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- Author or Editor: Ulrike Zartler x
Qualitative longitudinal research (QLR) has great potential for elucidating processes and change over time. Despite the growing interest in QLR, methodological and practical challenges require further reflection. In this contribution, we reflect on two major issues in interviewing adolescents in QLR: panel maintenance and changes in the research set-up, including interviewing technique, content and interviewer (dis)continuity. Based on experiences from a panel study on understanding how young people’s opportunities in life are shaped during a transitional stage (‘Pathways to the Future’), we present methodological and pragmatic decisions, rationales and lessons learnt to inform future qualitative longitudinal studies. We show how change is omnipresent in QLR practice, and how it demands researchers’ openness and flexibility as well as finding a balance between continuity and adaption. The process can be challenging, but it also offers opportunities.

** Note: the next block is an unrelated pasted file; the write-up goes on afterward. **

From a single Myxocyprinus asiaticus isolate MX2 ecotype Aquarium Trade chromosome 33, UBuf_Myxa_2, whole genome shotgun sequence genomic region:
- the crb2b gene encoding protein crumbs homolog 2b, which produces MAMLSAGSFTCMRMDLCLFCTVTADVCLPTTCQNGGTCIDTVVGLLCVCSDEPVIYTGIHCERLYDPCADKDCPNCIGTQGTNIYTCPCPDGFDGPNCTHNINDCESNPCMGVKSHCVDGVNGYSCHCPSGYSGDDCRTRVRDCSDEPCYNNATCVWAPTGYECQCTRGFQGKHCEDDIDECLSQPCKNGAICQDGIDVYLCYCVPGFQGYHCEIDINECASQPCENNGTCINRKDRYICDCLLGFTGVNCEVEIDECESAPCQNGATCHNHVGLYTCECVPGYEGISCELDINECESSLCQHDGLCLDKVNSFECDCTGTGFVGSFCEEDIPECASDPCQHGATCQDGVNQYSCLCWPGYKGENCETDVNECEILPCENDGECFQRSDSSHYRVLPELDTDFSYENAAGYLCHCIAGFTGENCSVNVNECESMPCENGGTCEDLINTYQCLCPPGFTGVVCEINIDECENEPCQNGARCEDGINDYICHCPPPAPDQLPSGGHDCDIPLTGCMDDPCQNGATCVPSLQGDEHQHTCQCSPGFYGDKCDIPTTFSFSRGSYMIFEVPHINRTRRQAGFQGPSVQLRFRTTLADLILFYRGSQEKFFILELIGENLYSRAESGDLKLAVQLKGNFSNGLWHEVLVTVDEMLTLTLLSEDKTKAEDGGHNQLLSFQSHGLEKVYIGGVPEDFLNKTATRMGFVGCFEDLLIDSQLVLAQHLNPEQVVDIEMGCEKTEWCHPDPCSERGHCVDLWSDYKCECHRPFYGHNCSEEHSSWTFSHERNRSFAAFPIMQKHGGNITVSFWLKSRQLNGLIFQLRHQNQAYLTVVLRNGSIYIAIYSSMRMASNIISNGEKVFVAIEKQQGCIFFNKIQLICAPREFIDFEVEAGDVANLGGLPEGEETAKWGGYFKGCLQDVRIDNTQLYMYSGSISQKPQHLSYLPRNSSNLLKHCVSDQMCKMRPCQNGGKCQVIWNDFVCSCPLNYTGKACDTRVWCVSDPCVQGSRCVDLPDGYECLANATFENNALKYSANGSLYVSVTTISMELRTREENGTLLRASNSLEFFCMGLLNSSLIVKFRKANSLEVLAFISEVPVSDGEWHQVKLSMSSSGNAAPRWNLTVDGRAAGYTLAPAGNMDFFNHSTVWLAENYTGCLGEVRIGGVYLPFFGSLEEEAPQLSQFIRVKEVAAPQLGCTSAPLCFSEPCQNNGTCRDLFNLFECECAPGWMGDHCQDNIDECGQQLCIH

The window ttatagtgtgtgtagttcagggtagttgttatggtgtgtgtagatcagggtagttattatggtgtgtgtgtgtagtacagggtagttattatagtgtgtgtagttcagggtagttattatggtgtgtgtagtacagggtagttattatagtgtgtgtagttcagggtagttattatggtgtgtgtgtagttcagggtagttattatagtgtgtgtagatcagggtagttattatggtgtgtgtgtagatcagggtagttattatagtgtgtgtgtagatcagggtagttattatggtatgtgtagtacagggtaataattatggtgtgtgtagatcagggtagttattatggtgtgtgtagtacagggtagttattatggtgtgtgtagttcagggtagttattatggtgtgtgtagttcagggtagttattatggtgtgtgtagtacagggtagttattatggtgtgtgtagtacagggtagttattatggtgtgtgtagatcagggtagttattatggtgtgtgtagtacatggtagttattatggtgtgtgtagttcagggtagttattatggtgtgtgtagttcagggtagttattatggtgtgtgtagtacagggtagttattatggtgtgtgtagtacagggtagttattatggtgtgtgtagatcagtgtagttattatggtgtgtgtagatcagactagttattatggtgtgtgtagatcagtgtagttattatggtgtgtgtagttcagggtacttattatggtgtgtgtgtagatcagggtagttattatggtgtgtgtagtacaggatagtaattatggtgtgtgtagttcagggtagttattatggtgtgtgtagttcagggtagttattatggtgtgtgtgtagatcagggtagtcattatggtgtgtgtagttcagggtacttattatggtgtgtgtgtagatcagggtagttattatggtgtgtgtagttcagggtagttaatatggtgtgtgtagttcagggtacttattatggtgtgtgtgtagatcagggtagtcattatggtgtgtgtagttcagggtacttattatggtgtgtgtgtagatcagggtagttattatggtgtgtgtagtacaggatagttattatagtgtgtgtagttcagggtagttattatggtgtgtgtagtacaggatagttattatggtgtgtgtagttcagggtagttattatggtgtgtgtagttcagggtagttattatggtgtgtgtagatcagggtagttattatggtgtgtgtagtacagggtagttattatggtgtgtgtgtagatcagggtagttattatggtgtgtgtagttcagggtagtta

Numerous studies have explored parents’ unequal involvement in care work, emphasising the formative power of the first period of parenthood. However, detailed knowledge of how care work is interlinked between parents in everyday practice during the transition to parenthood and how these linkages are related to gendered inequality is limited. Based on an Austrian qualitative longitudinal study with first-time parents (66 individual interviews with 11 couples during pregnancy, 6 and 24 months postpartum), we developed a typology of parental involvement in care that captures the relationality of parents’ practices, their fluidity over time and that embraces six types of interrelated parenting practices. Results show how parental involvement is constituted by a complex interplay and sequence of parenting practices performed by both parents. With regards to gender inequality in care work, we demonstrate that parents are thus situated on a continuum between equality, dichotomy, ambiguity and inequality when doing care work. The results systematise the tremendous variety of parents’ interrelated involvement in care work.
The study explored how family care is developed and maintained in families in cases where more than one family member is involved in care. A total of 43 family carers in Austria participated in this qualitative study. Family care is a process of ongoing communication, in which responsibilities, coordination and conditions are negotiated among the family members involved. Three distinct care network types emerged from the data, which differ in terms of the individual perception of roles and responsibilities, and the distribution of care. Responsibilities for one another, awareness of being a family carer and the availability of resources are preconditions for the composition of these networks.